“We still have very little information on who threw the first punch, figuratively speaking,” he began. “All we know was that three, nearly simultaneous, nuclear strikes were perpetrated in upper Canada, central Europe, around the area where Poland used to be, and southern Africa. Things escalated quickly after that, with no one taking credit for the attacks, but everyone pointing their fingers at someone else. The presidents of both Northern and Southern America quickly declared that nuclear power should be heavily decreased or eliminated completely, which caused the American people in both provenances to panic and scream foul. Militant groups of hackers and cybernetic terrorists took this as an attack against their rights, and soon, a civil war erupted in the streets, both online and offline. During this entire time, the radiation from the original attacks had continued to spread, almost unchecked. Containment crews were almost useless, since most found that their equipment was insufficient under the conditions.
“About 17 months after the first strike, two additional bombings took place, this time in Southern America and Northern Asia. At this point, the entire world was panicking, searching not only for the culprits, but for a way to rectify the damage. I'll spare you the details, since you're not here for a history lesson. It would be sufficient to say that, within two years, Canada was blaming England, the Americas were blaming each other, virtually everyone else was blaming the Mideast Union, and the world was ravaged with chaos. Then, after four years of madness, the final strike was perpetrated.
“This one was a nuclear carpet bombing of virtually all the heavily populated areas of the world. This one --”
“Hold on a minute,” Josh interrupted Archimedes, holding up his hand like a student in class. “You're saying that the world was pretty much destroyed, right? The Illuminati, who I'm assuming you work for, knew about the attack long before it happened. How could they not know who started things, and in a related topic, why didn't they do anything to stop it from happening in the first place?”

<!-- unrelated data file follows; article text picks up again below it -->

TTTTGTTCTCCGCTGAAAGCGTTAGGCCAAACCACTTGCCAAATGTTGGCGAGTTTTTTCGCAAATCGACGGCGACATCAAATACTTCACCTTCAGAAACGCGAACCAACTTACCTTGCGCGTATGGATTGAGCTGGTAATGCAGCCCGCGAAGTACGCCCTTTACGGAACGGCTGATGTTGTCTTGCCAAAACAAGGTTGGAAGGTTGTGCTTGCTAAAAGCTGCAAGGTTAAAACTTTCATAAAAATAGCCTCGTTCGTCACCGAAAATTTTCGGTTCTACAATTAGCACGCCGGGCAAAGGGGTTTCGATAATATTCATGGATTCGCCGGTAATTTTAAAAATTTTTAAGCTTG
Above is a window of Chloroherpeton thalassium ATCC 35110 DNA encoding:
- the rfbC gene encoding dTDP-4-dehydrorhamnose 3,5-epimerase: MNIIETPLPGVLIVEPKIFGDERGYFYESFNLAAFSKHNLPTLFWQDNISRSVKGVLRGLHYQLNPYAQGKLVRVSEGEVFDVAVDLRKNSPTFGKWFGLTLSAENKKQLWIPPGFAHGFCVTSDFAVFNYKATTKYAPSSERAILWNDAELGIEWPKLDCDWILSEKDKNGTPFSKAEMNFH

Archimedes frowned, nodding. “Those are very good questions,” he said, after a moment's reflection. “It is curious that a clandestine group with under a million members could not do anything to stop a covert, well coordinated, multiple nuclear strikes. It's also ponderous that they did not announce their disputed existence to respected world leaders, supplying nonexistent evidence to established world leaders, as to the culprits. It's also a crime, now that I think of it, that they didn't charge out onto the streets, wielding peace signs and white doves, in order to stop the riots and madness which the war produced. In fact, one could say that this entire kerfuffle was their fault!”
Josh sighed and sank back into his seat. “You're being sarcastic,” he noted.
“Extremely,” Archimedes confirmed. “The Illuminati have existed for multiple millennium, operating in secrecy, with the sole purpose of preserving humanity, usually taking actions in order to protect humans from themselves. You were a result of them taking those actions.”
“Vell, zat is fascinating,” a new voice, complete with a heavy Russian accent, graced their ears. “Could you, maybe, have waited until we were all present before you began to explain zhe situation?”
Both Derrin and Josh looked toward the voice, which came from the door that lead to the chambers. Standing there was a tall, slim man, with long, dark blond hair, piercing, blue eyes, and a stern look on his handsome face. Following him was Claire Roux and, upon seeing her, Derrin jumped from the couch. He advanced on her quickly, stopping short of sweeping her into his arms like a long-lost lover, containing himself to only a brief hug.
Claire returned the hug tightly. “I'd suggest that maybe we're being too intimate,” she said, her face buried in his chest, “but based on what we just over heard, intimacy is least among our problems.”
“I do hope that you are not expecting to hug me as vell,” the Russian said in an icy tone, but with a slight touch of humor thrown in for flavor. “Intimacy has yet to be a problem for me in at any stage, but I usually prefer it with people who are significantly more attractive than you.”
Derrin released Claire from the embrace, and nodded to the Russian. “Good morning to you as well, Ruscov.”